Friday, August 12, 2011

Caught By His Ears

If you've been reading these posts with any regularity (and who hasn't?) it has occurred to you by now that they lack a thread or unifying theme. I never know what will set me off and so am that much more susceptible to a good outrage whenever I cross paths with one. It is purely chance that throws them in my way now and then. Today's outrage arrived in the mail. 

We are, by and large, a liberal and progressive nation, forward-thinking, fostering such national virtues as intelligence and industriousness, tolerance for others, broad-mindedness, civility, the give-and-take of vigorous public discourse - in all, a peaceable kingdom - well, republic. We have been schooled in the easy acceptance of differences and the avoidance of damaging stereotypes, as demonstrated in this video of New York police arresting an elderly Chinese man for playing the violin - clearly "elderly Chinese man playing the violin" could not possibly be a stereotype . . .

. . . just like "bearded Muslim guy in salwar kameez traveling on an airplane" could not possibly be a stereotype. . . which brings up another sort of stereotyping - "size-ism" or the stereotyping of really large people on airplanes. Our culture discourages us from thinking of them only as frolicsome, cuddly or adorable obstacles to the public comfort - always the first concern of airlines, but that may have to wait for another post.

The particular kvetch I'm getting around to is this: when I totter out to my mailbox, which I can still manage to do periodically, I generally have to clean it out - I refer to it as "cleaning out the mailbox" rather than "going to get the mail." It is usually adrift, after a day or two, in unwanted flotsam of an anonymous nature that piles up in it like leaves on a front porch. The senders don't know who I am, care only that I may have more money than brains, and may be duped into parting with some of my hoard by their cheesy solicitations.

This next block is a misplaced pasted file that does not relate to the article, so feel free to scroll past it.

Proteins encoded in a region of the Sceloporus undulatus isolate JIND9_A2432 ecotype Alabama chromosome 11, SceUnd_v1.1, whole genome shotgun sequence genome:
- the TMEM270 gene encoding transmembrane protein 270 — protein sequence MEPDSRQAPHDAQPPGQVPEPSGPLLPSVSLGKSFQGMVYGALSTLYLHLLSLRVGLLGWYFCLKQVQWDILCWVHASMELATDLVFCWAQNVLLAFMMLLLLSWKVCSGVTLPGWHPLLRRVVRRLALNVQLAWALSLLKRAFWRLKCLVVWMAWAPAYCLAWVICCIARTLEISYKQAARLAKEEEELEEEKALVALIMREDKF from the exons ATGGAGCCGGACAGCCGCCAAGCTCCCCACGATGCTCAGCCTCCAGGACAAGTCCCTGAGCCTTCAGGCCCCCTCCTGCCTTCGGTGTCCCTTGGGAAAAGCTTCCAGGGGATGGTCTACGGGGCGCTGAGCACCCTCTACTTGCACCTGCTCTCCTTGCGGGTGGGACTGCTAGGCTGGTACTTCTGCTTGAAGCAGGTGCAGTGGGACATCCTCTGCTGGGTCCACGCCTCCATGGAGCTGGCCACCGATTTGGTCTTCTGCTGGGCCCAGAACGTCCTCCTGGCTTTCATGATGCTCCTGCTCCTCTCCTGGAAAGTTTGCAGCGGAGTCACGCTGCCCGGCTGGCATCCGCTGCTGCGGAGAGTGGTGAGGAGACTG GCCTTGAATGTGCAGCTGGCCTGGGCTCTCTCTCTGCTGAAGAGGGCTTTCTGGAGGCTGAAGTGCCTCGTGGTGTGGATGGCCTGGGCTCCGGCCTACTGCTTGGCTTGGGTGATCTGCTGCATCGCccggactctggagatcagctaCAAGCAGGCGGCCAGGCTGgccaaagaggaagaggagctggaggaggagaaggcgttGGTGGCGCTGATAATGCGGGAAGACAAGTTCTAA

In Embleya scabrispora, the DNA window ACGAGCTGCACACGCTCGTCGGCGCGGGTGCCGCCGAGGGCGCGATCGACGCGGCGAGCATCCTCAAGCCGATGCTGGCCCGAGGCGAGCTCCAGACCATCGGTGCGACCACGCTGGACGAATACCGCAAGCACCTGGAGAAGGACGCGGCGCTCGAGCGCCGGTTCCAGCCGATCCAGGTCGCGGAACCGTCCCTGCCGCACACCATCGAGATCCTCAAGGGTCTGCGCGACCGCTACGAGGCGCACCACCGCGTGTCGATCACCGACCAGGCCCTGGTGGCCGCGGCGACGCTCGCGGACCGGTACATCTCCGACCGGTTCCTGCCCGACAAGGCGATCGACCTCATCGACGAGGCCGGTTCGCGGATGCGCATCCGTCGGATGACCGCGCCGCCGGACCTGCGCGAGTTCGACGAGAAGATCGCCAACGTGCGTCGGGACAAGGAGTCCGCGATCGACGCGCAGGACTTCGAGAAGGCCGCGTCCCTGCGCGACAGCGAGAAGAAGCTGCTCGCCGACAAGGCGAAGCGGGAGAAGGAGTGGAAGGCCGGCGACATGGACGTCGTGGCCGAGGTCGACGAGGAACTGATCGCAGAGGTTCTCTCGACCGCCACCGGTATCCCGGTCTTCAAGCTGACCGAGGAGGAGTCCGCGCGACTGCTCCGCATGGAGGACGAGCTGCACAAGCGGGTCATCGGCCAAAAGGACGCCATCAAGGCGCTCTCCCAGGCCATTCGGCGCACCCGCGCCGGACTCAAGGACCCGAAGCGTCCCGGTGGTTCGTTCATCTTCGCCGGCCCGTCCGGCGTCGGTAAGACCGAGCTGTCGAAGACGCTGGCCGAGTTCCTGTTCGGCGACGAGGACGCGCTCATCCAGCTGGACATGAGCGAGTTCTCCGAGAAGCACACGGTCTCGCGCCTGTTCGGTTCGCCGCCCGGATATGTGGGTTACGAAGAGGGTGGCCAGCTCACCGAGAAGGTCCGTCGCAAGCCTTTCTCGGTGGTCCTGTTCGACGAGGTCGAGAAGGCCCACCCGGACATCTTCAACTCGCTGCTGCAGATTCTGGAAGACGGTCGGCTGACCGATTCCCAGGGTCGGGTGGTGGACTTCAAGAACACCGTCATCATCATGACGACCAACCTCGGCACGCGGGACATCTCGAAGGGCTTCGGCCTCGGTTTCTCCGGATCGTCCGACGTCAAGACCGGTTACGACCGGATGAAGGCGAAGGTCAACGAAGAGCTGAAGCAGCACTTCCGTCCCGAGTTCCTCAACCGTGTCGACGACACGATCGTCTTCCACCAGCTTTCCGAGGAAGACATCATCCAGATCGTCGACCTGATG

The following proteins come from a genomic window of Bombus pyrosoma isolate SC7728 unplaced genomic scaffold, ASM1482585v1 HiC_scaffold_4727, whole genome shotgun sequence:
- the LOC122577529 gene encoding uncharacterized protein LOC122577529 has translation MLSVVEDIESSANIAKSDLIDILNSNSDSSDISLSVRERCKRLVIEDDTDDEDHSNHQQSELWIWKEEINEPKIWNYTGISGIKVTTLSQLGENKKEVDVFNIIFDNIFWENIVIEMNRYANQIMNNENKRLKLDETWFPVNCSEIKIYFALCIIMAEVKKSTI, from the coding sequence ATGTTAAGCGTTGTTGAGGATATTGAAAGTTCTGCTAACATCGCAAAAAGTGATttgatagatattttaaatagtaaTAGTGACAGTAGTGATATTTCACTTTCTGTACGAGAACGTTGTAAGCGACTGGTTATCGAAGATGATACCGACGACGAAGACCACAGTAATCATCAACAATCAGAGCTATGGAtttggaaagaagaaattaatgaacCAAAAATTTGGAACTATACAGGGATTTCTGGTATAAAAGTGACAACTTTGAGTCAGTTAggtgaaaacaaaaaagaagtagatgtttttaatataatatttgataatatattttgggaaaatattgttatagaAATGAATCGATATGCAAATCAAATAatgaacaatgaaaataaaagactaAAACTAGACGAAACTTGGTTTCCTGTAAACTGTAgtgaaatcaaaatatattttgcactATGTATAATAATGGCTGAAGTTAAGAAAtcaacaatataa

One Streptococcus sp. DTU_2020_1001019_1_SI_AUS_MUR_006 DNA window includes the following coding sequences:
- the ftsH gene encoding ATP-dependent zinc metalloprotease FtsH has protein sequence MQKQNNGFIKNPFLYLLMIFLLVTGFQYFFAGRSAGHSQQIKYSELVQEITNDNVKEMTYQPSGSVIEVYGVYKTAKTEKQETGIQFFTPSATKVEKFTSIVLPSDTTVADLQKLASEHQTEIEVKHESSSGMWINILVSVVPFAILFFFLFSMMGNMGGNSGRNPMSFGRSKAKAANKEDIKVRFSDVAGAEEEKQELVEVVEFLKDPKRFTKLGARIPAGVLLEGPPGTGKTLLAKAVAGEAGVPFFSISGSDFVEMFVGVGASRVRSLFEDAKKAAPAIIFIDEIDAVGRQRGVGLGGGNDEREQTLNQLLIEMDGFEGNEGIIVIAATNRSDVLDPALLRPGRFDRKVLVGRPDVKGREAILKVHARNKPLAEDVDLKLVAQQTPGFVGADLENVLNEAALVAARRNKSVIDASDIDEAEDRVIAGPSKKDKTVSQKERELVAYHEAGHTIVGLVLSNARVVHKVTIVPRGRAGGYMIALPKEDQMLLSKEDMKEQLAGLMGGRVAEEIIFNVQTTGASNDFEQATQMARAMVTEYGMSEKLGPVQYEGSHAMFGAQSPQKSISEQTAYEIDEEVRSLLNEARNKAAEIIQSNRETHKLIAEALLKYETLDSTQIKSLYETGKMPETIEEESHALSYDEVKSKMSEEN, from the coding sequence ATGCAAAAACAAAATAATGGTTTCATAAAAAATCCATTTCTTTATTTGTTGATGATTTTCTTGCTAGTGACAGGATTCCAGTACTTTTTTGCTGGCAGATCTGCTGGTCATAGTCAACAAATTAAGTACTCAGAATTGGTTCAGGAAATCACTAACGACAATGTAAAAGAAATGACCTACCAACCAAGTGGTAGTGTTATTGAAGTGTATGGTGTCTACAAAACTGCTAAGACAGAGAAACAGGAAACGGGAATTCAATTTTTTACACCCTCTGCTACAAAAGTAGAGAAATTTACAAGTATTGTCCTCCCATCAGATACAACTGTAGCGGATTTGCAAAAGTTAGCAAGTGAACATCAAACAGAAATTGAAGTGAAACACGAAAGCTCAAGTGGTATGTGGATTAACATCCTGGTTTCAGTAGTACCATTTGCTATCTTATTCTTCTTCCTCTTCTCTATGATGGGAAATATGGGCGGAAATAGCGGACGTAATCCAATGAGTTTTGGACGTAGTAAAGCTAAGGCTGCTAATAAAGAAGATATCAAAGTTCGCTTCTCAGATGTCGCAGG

Solicitations du fromage

By now I am accustomed to the hectoring pamphlets of the Medicare insurers, invariably featuring a grinning pair of dodderers who have evidently forgotten the last half-century of marriage and think they've just found one another on the golf links at an assisted living facility. But today's mail held a bonus - an invitation to be part of a groundbreaking experiment in the Digital Revolution. Why is it that now I'm getting solicitations for hearing aids if not that I've been blatantly, unfeelingly stereotyped as being amongst those elderly who clearly can't hear the crickets chirping at their graveside.

"Old F-A-R-T!"

Moreover I am offered the opportunity ("once in a lifetime," considering my advanced years, and obviously on the presumption that I'm looking about for ways to pass my remaining lonely days) to meet a balding young "nationally known hearing aid expert" half my age, whose expertise will presumably help me to lead a fuller, richer senescence by 'enabling' (one of my least favorite words) me to hear, for example, the solo parts of cell phone conversations conducted in public, parents badgering their children or vice versa, the accursed ice cream truck with the electronic chimes that parks on the corner for an hour, the neighbor's Harley coasting home at 2 a.m. You get the picture.

No thanks, thinks I to myself. At least I'm old enough to know that the power of speech and the cognate power of hearing, without which speech is useless, are at best mixed blessings. 

I think I hear your cell phone ringing. Or maybe it's just my ears.

"Answer it yourself."

No comments:

Post a Comment